11. Save as otherwise provided in this Act, the provisions of the Right to Fair Compensation and Transparency in Land Acquisition, Rehabilitation and Resettlement Act, 2013 shall cease to apply to any land which is required for the purpose specified in subsection (1) of section 15 of the 2002 Act and any such land shall be acquired by the Government only in accordance with the provisions of the 2002 Act.

12. Section 68 of the 2002 Act shall be omitted.

13. Notwithstanding anything contained in any judgment, decree or order of any court, the provisions of the 2002 Act, except the provisions relating to determination of compensation, shall be deemed to have been in force in all material times during the period commencing on the 26th day of September 2013 and ending with the date of publication of this Act in the Tamil Nadu Government Gazette, and anything done or any action taken under the 2002 Act, except those relating to determination of compensation shall be deemed to have been validly done or taken under the 2002 Act.

(By order of the Governor)

C. GOPI RAVIKUMAR,

Secretary to Government (FAC)

Law Department.”

(emphasis supplied)

As aforesaid, the legislative intent behind the 2019 Act and more particularly, the assent accorded thereto by the Governor and the President of India for overcoming repugnancy with the Act made by the Parliament, was to revive the operation of the State enactments declared as null and void being unconstitutional and repugnant to the Act made by the Parliament and to amend the same, as well as, validate the actions already taken by the State authorities thereunder.

43. For instance, PartI of the 2019 Act talks about revival of 1978 Act in Section2( 1), revival of all the notifications, orders etc. passed thereunder in Section2( 2), incorporation of First, Second and Third Schedules of the 2013 Act to the 1978 Act in Section2( 3), saving clause in Section3 and validation of previous acts in Section5. Similar pattern is followed in PartsII and III for 1997 Act and 2001 Act respectively. Notably, Section 20 of the 1978 Act, Section 21 of the 1999 Act and Section 68 of the 2002 Act were omitted, respectively by Sections 4, 8 and 12 of the 2019 Act. The overall scheme is well laidout and is not cryptic in any manner so as to play a fraud upon the mandate of the Constitution. More importantly, the concerned constitutional bodies i.e., legislative assembly, Governor and President have understood the substance of what is placed before them. We are concerned with the substance of the legislation, and not its form.

44. We must note that referential legislation is a recognized form of legislation and the Constitution does not attach unconstitutionality to a legislation for being framed in a certain manner until and unless it violates any provision of the Constitution. In Girnar Traders (3) vs. State of Maharashtra Ors.41, this Court noted how the provisions imported in a legislation by way of reference become a part of the legislation itself for all practical purposes. It observed thus:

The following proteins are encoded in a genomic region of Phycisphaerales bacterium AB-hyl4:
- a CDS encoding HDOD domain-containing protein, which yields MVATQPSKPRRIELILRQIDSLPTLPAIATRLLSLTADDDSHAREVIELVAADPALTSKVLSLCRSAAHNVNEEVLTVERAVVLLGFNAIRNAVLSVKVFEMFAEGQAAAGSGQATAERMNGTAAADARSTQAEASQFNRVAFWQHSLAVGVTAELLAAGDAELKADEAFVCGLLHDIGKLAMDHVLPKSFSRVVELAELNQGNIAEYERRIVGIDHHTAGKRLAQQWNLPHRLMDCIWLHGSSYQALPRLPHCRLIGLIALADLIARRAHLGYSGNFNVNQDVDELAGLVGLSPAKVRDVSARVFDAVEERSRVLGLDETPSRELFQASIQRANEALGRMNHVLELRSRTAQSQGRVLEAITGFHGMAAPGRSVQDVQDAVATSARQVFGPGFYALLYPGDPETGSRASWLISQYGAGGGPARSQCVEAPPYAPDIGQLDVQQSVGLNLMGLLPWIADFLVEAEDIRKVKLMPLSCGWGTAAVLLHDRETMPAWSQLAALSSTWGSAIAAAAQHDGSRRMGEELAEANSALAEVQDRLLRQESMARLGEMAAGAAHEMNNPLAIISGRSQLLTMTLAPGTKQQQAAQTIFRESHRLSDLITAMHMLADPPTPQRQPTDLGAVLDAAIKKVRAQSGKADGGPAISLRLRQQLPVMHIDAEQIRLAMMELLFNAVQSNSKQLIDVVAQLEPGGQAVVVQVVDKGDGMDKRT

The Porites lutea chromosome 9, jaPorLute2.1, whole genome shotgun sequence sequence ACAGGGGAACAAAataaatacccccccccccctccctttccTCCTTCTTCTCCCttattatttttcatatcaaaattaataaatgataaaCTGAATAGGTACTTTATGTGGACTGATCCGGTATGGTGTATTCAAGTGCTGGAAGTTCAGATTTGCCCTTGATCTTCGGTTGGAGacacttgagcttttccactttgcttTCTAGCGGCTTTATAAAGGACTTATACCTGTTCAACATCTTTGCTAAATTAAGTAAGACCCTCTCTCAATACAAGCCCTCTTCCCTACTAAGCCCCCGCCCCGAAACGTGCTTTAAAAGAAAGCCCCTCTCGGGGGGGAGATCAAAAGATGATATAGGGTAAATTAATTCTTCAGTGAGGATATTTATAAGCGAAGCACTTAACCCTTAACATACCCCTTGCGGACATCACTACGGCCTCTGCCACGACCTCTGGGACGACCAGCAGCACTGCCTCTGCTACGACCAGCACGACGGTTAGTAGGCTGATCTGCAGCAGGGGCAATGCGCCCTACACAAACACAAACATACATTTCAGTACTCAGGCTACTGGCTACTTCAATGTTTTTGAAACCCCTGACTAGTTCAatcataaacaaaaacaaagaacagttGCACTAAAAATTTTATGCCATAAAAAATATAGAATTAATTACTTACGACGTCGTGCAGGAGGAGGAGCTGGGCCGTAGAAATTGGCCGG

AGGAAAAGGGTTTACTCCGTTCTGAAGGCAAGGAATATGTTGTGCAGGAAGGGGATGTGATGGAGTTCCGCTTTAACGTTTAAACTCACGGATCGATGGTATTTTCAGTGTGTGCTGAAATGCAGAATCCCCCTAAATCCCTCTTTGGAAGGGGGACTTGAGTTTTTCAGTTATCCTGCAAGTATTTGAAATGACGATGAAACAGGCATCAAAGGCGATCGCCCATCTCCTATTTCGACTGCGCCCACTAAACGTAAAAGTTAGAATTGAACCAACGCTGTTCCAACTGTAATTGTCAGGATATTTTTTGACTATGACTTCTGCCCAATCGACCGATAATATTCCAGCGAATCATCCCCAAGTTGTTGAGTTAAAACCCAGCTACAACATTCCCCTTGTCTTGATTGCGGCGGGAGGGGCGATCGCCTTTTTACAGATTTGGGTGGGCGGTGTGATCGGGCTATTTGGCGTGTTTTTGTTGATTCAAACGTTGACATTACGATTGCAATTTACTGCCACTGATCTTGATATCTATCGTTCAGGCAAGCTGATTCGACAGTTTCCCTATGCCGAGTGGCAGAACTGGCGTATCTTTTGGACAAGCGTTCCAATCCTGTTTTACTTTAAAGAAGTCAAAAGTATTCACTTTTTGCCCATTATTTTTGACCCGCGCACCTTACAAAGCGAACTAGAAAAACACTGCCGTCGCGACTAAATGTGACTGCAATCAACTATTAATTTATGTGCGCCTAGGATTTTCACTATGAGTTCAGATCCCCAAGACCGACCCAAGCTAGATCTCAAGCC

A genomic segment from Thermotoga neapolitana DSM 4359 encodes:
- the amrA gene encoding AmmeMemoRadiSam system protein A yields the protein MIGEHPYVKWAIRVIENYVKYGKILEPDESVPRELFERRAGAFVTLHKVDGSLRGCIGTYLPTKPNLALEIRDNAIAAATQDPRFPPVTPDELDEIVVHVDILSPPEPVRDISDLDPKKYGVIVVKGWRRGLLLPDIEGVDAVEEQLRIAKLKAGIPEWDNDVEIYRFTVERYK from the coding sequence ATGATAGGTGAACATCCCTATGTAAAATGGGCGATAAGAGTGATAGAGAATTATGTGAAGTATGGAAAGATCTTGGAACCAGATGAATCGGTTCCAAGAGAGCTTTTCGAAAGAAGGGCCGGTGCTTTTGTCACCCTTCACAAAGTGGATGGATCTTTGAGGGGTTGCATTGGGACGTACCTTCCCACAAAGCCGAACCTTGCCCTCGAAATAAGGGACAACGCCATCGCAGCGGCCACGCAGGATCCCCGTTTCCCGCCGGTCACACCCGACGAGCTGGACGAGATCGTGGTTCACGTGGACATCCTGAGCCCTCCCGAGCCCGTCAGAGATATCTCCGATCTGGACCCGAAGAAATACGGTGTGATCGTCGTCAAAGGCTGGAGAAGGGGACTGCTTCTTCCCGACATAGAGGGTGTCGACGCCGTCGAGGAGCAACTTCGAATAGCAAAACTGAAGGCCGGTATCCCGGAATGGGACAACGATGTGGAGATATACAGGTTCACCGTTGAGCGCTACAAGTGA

“89. With the development of law, the legislature has adopted the common practice of referring to the provisions of the existing statute while enacting new laws. Reference to an earlier law in the later law could be a simple reference of provisions of earlier statute or a specific reference where the earlier law is made an integral part of the new law i.e. by incorporation. In the case of legislation by reference, it is fictionally made a part of the later law. …”

(emphasis supplied)

In Ujagar Prints42, the Court while deciding the impact of subsequent changes in a statute referred to in a legislation, promptly noted how the reference of an Act or its provisions into another Act practically amounts to reenactment of the existing provisions at the time of such reference. It observed thus:

“93. Referential legislation is of two types. One is where an earlier Act or some of its provisions are incorporated by reference into a later Act. In this event, the provisions of the earlier Act or those so incorporated, as they stand in the earlier Act at the time of incorporation, will be read into the later Act. Subsequent changes in the earlier Act or the incorporated provisions will have to be ignored because, for all practical purposes, the existing provisions of the earlier Act have been reenacted by such reference into the later one, rendering irrelevant what happens to the earlier statute thereafter. …”

(emphasis supplied)

In Krishna Chandra Gangopadhyaya43, the Court acknowledged that there is no constitutional inhibition to legislation by incorporation and found it in accordance with the power accorded by the constitutional law to instrumentalities clothed with plenary authorities (the State legislature in this case). The relevant paragraph reads thus:

“12. … … The kernel of Gwalior Rayon44 is the ambit of delegation by Legislatures, and the reference to legislation by adoption or incorporation supports the competence and does not contradict the vires of such a process – not an unusual phenomenon in legislative systems nor counter to the plenitude of powers constitutional law has in many jurisdictions conceded to such instrumentalities clothed with plenary authority. The Indian Legislatures and courts have never accepted any inhibition against or limitation upon enactment by incorporation, as such.”